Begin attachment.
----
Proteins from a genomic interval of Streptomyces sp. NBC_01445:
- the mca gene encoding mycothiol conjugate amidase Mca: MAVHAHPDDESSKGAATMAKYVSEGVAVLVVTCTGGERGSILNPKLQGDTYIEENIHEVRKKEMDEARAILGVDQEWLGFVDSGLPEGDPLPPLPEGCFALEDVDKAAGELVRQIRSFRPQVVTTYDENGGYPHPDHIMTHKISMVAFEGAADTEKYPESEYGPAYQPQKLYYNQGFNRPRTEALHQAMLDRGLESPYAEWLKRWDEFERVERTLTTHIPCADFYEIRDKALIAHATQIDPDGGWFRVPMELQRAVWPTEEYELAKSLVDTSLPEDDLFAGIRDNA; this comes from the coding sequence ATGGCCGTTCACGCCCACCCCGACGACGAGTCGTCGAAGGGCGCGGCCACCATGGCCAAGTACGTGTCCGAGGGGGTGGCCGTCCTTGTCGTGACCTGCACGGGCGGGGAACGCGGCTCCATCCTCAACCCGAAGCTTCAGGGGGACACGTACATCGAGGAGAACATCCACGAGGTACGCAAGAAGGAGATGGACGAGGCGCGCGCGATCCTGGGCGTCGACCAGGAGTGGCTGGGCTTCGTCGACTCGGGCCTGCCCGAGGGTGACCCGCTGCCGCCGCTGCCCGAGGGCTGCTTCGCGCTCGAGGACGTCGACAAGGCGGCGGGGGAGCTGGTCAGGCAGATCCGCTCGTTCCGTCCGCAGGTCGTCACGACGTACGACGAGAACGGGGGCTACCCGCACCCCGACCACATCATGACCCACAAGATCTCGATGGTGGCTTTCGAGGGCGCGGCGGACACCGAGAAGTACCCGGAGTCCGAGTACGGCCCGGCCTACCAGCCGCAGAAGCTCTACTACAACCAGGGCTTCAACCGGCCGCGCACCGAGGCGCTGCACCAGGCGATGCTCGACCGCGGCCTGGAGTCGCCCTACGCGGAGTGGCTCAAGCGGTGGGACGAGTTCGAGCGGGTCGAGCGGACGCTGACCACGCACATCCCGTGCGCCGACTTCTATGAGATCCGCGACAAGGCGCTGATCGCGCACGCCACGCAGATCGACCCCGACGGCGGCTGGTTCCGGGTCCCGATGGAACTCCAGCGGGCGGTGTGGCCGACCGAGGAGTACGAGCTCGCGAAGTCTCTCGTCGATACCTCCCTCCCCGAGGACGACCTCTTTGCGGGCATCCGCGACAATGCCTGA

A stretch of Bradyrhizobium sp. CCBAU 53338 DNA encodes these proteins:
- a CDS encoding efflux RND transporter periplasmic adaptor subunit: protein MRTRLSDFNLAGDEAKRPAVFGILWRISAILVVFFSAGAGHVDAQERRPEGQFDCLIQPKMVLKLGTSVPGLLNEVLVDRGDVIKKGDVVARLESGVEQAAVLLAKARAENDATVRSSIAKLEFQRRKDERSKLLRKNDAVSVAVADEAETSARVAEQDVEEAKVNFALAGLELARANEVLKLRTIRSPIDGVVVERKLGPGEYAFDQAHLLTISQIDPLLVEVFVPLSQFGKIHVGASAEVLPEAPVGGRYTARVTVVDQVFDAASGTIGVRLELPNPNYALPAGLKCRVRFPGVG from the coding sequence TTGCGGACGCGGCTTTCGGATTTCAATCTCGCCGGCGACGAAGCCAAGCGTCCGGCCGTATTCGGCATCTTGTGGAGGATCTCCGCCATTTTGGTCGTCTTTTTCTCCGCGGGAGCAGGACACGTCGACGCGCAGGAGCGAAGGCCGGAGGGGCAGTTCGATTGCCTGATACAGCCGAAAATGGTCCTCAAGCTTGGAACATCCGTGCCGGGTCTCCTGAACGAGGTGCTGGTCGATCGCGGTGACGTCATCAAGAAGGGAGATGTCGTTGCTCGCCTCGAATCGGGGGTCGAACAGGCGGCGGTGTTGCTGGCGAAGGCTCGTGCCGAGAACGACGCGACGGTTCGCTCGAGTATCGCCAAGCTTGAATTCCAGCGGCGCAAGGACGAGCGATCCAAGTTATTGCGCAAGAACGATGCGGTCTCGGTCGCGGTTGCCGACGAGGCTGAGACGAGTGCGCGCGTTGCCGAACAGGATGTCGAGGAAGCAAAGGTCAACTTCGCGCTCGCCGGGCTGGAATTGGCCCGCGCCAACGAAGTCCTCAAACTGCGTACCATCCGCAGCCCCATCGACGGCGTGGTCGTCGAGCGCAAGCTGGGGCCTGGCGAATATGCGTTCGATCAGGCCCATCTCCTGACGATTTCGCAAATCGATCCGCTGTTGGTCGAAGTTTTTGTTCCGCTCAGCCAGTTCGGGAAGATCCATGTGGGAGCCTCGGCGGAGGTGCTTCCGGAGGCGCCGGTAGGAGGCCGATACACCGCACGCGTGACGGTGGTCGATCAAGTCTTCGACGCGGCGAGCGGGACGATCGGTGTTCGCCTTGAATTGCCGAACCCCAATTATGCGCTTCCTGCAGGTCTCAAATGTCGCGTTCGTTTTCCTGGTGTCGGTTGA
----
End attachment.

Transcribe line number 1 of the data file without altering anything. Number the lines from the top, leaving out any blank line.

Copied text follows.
Proteins from a genomic interval of Streptomyces sp. NBC_01445: